The Court of Appeals for the First Circuit held in the Grinspoon decision that it is not necessary to show FDA approval of a drug for marketing in interstate commerce in order to show that there is a “currently accepted medical use in treatment,” which is one of the criteria for moving the drug out of Schedule I. This opinion rejected the DEA’s test.
In response the DEA created a new five-factor test that included, as relevant here, a requirement that there be “adequate and well-controlled studies proving efficacy.” What does that term mean? We can see from the DEA Ruling denying Americans for Safe Access’s petition to hold an evidentiary hearing as to whether cannabis should be moved out of Schedule I that the DEA interprets it to mean Phase III clinical trials, i.e. the type of hugely expensive clinical trials involving thousand of patients that are necessary…. to obtain FDA approval of a drug for marketing in interstate commerce.
Coincidence? I think not.
Examination of the FDA report and recommendations and the DEA’s own reasoning in the DEA Ruling show beyond doubt that the DEA is treating its own five-factor test as a requirement of the full scope of clinical trials that are required to be included in a New Drug Application to the FDA for permission to market a drug.
Let us start with the DEA’s analysis.
At page 40579 of the DEA Ruling, the DEA discusses in full its reasoning as to why the petitioner has not shown the existence of a “currently accepted medical use in treatment for cannabis,” reviewing the elements of the five-factor test. It states as follows with regard to the third element of the five-factor test: “adequate and well-controlled studies proving efficacy”:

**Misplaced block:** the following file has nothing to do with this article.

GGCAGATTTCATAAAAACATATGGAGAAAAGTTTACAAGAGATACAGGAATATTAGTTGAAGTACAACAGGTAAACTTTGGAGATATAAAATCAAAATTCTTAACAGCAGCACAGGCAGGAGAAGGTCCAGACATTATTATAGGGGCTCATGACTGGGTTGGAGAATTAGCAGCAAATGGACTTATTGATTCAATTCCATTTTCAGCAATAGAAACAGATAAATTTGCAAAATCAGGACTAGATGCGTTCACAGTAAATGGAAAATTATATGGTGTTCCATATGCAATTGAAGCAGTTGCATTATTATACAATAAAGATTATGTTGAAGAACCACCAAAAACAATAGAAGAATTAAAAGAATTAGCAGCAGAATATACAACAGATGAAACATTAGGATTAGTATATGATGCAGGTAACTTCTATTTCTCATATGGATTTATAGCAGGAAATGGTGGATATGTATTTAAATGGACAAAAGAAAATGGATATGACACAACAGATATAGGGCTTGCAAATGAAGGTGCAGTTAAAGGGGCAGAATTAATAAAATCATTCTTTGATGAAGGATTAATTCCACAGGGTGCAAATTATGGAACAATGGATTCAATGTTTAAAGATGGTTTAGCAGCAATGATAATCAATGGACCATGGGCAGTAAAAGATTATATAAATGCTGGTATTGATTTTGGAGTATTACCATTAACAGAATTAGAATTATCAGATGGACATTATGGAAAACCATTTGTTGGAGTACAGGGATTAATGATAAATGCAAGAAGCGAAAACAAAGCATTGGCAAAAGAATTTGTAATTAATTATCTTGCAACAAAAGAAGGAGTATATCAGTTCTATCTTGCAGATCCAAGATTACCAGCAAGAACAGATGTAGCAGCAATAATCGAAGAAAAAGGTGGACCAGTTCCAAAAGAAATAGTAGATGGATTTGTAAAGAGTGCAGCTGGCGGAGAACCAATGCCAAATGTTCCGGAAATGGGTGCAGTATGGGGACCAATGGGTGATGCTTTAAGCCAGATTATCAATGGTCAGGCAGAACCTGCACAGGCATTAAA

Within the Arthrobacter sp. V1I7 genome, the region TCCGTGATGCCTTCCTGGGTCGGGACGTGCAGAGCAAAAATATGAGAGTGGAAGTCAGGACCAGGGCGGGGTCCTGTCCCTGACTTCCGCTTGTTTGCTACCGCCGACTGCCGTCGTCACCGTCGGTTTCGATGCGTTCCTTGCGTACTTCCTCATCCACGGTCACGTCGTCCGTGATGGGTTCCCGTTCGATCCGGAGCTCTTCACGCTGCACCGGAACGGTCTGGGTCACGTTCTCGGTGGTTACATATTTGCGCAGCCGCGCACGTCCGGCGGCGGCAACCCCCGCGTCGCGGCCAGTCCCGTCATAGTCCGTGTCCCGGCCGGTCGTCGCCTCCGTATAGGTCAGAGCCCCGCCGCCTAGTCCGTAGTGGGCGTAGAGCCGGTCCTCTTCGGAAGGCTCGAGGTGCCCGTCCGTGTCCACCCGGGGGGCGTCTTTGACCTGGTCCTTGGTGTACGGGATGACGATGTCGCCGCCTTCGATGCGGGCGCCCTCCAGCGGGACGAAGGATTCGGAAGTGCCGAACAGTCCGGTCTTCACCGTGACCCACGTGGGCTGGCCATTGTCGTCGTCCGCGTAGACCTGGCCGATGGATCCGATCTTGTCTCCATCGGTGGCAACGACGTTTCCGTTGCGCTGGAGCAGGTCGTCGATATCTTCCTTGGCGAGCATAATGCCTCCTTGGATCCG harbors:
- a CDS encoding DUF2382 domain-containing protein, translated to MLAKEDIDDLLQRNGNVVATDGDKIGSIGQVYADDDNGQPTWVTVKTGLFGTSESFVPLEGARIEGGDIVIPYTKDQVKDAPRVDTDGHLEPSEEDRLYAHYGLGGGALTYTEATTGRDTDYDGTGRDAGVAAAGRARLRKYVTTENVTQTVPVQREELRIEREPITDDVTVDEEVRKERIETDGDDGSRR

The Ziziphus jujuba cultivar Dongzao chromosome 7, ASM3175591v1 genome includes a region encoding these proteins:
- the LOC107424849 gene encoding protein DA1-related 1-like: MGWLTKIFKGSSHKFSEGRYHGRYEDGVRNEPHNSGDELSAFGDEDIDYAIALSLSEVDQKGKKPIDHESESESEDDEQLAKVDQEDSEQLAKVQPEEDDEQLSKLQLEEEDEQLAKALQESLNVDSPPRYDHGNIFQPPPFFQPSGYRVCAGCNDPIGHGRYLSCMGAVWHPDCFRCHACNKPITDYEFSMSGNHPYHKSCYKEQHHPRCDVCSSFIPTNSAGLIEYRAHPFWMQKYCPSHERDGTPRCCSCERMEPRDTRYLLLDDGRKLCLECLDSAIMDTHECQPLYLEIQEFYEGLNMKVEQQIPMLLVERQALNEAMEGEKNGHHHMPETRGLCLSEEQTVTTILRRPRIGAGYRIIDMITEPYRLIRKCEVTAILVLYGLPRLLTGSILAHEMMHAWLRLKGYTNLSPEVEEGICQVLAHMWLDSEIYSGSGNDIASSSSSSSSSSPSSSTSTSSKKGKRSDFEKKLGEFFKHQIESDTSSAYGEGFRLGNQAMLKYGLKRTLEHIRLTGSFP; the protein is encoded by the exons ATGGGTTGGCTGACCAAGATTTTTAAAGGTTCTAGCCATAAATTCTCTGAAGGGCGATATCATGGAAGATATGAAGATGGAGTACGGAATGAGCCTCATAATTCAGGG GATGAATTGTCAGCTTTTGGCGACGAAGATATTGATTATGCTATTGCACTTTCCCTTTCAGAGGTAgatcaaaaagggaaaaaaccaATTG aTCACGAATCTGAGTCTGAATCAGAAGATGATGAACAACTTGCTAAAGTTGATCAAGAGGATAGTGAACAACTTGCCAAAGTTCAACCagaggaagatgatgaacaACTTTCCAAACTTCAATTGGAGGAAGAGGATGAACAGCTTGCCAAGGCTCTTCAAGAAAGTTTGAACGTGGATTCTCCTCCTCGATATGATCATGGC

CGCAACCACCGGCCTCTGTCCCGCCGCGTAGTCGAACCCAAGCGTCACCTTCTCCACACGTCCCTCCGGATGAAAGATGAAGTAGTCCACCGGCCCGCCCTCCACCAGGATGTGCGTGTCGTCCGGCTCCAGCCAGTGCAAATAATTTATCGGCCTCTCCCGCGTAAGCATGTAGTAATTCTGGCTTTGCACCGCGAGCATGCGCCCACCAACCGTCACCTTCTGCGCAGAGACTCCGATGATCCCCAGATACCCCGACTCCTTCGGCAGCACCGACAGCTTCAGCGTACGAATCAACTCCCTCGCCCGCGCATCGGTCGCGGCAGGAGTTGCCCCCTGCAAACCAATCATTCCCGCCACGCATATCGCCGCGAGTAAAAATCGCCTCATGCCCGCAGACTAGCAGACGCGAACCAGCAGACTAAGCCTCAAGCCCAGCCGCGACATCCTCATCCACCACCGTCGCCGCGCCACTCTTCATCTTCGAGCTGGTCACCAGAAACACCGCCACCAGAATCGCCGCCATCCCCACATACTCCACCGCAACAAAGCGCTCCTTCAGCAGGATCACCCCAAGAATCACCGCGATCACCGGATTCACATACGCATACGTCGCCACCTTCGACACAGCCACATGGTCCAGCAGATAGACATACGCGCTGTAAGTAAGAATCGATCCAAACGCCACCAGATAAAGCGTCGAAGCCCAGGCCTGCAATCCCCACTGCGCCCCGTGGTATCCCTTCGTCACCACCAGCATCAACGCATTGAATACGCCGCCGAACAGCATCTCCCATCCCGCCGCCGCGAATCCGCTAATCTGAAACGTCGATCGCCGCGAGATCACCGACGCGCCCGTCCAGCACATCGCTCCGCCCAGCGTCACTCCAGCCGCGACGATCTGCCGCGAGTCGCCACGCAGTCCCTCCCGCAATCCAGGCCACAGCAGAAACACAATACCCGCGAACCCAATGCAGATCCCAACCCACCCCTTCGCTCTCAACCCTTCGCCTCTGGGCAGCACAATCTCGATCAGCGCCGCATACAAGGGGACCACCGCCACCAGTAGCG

DHHS states that no studies have been conducted with marijuana showing efficacy for any indication in controlled, large scale, clinical trials.
To establish accepted medical use, the effectiveness of a drug must be established in well-controlled, well-designed, well-conducted, and well-documented scientific studies, including studies performed in a large number of patients (57 FR 10499, 1992). To date, such studies have not been performed. The small clinical trial studies with limited patients and short duration are not sufficient to establish medical utility. Studies of longer duration are needed to fully characterize the drug’s efficacy and safety profile. Scientific reliability must be established in multiple clinical studies. Furthermore, anecdotal reports and isolated case reports are not adequate evidence to support an accepted medical use of marijuana (57 FR 10499, 1992). The evidence from clinical research and reviews of earlier clinical research does not meet this standard.